Back to school ... again
In lieu of recent hard economic times, more college graduates return to school
Upon graduating college, Elliot Danko '07 envisioned himself in the high-end finance and investment world. His career aspirations evoked images of New York City, a suit and tie and 80-hour workweeks. However, years later, after experiencing a layoff, an economic recession and an unrewarding job search, Danko's professional dreams have shifted. He now finds himself heading back to school to become a teacher.
"Now I see myself in a classroom [wearing] a button-down and khakis. Instead of having 80-hour weeks, I see myself having a summer vacation, which, I admit, I kind of like," Danko says.
Danko's story is not unlike many others' during uncertain economic times. According to Andrea B. Dine, associate director of career development at the Hiatt Career Center, applications to graduate school are historically inversely related to the health of the economy.
"In a great economy, applications fall, in a poor economy applications rise," Dine wrote in an e-mail to the Justice.
Although the overall percentage of college graduates going to graduate school next fall has not increased significantly, that number is expected to increase next year, Dine wrote. This year, approximately 27 percent of Brandeis' graduating class is going to graduate school. The percentage of graduate school applicants did not increase significantly this year because economic conditions did not look as dire when applications were submitted this fall, Dine wrote.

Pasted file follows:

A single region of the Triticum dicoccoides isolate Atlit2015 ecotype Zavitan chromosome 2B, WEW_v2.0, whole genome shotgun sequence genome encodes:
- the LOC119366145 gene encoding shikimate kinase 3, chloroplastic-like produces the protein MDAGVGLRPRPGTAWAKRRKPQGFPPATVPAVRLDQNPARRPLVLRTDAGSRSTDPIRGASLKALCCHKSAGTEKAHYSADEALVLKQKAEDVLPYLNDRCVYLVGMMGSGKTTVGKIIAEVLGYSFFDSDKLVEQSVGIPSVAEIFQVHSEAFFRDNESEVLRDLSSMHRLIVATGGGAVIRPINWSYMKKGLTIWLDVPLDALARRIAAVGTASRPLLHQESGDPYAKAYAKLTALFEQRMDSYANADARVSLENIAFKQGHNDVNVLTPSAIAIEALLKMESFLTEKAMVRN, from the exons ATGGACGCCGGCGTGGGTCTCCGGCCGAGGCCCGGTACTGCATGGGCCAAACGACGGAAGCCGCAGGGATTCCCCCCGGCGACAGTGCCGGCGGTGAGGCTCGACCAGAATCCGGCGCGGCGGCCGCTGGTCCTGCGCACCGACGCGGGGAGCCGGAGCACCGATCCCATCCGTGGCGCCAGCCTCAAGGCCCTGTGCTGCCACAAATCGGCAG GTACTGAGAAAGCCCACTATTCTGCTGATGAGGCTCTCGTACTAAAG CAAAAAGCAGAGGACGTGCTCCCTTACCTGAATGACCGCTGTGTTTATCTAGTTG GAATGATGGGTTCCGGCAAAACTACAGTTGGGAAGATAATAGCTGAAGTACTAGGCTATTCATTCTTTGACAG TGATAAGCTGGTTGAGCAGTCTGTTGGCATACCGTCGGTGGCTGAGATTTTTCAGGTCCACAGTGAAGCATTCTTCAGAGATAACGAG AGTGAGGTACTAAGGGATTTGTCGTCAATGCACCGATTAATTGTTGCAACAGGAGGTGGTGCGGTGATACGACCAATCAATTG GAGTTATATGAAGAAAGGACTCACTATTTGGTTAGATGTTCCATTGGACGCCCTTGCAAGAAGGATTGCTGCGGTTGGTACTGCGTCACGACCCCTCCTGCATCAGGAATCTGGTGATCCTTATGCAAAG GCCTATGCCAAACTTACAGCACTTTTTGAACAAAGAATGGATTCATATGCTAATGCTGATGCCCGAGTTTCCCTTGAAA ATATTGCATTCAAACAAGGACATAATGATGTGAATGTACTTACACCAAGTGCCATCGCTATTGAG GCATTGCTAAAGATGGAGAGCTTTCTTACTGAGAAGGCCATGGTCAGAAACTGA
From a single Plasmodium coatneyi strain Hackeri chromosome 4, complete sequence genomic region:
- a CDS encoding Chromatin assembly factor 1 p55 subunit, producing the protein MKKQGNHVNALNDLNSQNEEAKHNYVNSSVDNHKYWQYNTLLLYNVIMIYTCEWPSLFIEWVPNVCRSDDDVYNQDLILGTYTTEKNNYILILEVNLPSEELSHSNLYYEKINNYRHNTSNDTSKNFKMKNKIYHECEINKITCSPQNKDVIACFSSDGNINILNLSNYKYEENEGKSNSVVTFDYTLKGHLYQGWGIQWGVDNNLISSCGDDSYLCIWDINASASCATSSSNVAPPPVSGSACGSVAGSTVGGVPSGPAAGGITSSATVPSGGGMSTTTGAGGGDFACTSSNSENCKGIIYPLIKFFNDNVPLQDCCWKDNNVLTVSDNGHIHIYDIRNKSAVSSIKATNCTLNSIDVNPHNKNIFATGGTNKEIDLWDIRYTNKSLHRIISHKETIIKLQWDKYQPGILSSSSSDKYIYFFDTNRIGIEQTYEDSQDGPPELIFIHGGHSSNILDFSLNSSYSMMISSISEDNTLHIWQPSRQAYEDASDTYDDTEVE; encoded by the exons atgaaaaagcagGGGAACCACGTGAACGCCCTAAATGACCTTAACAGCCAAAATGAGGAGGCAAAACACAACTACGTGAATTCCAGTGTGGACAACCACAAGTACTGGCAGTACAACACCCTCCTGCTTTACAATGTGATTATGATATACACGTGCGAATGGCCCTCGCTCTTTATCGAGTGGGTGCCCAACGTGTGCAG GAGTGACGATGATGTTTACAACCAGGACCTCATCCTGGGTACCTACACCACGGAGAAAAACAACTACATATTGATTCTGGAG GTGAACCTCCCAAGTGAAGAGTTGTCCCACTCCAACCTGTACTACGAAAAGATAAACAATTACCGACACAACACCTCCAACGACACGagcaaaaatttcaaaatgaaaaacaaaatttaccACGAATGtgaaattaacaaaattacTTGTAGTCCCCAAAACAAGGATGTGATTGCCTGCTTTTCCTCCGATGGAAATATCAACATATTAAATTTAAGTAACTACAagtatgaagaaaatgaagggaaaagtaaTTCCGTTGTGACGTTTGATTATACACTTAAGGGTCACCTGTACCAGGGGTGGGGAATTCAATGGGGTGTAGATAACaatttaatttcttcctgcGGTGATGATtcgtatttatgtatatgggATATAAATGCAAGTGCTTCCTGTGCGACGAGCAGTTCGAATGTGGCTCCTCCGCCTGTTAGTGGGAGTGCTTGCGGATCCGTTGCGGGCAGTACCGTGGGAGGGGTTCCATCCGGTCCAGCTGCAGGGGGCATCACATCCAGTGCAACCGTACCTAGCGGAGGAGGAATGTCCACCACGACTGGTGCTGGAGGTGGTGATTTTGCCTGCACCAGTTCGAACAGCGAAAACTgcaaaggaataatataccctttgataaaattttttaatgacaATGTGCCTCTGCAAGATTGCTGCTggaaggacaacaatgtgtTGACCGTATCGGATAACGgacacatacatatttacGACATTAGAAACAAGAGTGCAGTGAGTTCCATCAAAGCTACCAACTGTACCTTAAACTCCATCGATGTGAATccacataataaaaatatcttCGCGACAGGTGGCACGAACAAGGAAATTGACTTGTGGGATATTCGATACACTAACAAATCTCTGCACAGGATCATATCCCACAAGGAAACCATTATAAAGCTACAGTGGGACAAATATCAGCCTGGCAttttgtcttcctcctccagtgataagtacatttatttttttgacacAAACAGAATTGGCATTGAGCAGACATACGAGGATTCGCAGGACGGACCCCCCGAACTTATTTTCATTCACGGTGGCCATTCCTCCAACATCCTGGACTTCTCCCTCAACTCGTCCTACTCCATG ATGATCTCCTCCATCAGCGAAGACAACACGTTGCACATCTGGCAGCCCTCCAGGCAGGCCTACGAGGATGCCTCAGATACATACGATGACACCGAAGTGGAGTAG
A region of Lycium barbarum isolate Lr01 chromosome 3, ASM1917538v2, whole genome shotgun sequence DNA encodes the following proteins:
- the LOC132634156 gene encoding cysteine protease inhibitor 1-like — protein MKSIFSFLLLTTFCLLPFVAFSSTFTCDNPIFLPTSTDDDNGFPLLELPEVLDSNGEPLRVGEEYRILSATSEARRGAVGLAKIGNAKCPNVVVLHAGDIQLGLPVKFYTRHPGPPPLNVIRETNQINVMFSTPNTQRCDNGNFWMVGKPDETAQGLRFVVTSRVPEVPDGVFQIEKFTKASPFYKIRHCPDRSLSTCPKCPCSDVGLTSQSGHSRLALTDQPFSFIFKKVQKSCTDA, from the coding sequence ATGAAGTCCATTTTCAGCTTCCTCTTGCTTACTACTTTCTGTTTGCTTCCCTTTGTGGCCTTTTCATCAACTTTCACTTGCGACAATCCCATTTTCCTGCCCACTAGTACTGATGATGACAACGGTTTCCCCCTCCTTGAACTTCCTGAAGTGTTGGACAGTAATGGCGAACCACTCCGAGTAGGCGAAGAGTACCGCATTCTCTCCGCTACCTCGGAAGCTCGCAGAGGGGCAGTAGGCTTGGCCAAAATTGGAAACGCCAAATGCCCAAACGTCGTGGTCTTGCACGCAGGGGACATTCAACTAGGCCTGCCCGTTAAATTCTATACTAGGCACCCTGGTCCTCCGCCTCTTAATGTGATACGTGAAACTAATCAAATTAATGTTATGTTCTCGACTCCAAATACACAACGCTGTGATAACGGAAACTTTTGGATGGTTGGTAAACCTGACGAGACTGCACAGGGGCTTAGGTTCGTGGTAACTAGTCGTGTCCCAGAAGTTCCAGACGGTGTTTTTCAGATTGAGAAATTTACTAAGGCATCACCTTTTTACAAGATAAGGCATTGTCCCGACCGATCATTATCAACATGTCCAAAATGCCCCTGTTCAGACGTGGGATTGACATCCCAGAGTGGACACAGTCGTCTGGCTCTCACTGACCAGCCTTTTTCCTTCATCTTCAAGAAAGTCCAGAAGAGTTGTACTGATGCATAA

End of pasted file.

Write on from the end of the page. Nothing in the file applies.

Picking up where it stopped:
Danko, an Illinois native, graduated from Brandeis with degrees in Economics and History. Soon after, he took a temporary job in Chicago until he was offered a job in personal finance in New York. After he'd worked there for about 1 1/2 years, Danko was laid off.
"That job ended because of corporate buyout. ... Bank of America bought my company and didn't need us anymore," Danko says.
When Danko re-entered the job market, he found that because of the economic recession, offers for his ideal job were not exactly flowing in.
"The job process is always difficult, especially now," Danko says. "The best thing that you can do is ... you can never have too many options out there. ... You just want to make sure that you put your name out there and you don't burn any bridges in the process."
Danko describes the job search process as frustrating and says that even when a job opportunity presented itself, it did not necessarily suit his career desires.
"I got a few offers for positions I didn't want [in the mortgage market]", Danko says. "Despite [this], I tried using those interviews to parlay it into a position that I would [want], but that didn't really happen."
In lieu of this unrewarding search, Danko decided that instead of continuing to look for a job that might not match his interests, he would return to school to become a high school economics and history teacher. Next fall, Danko will be attending National-Louis University in Illinois, home of a National College of Education.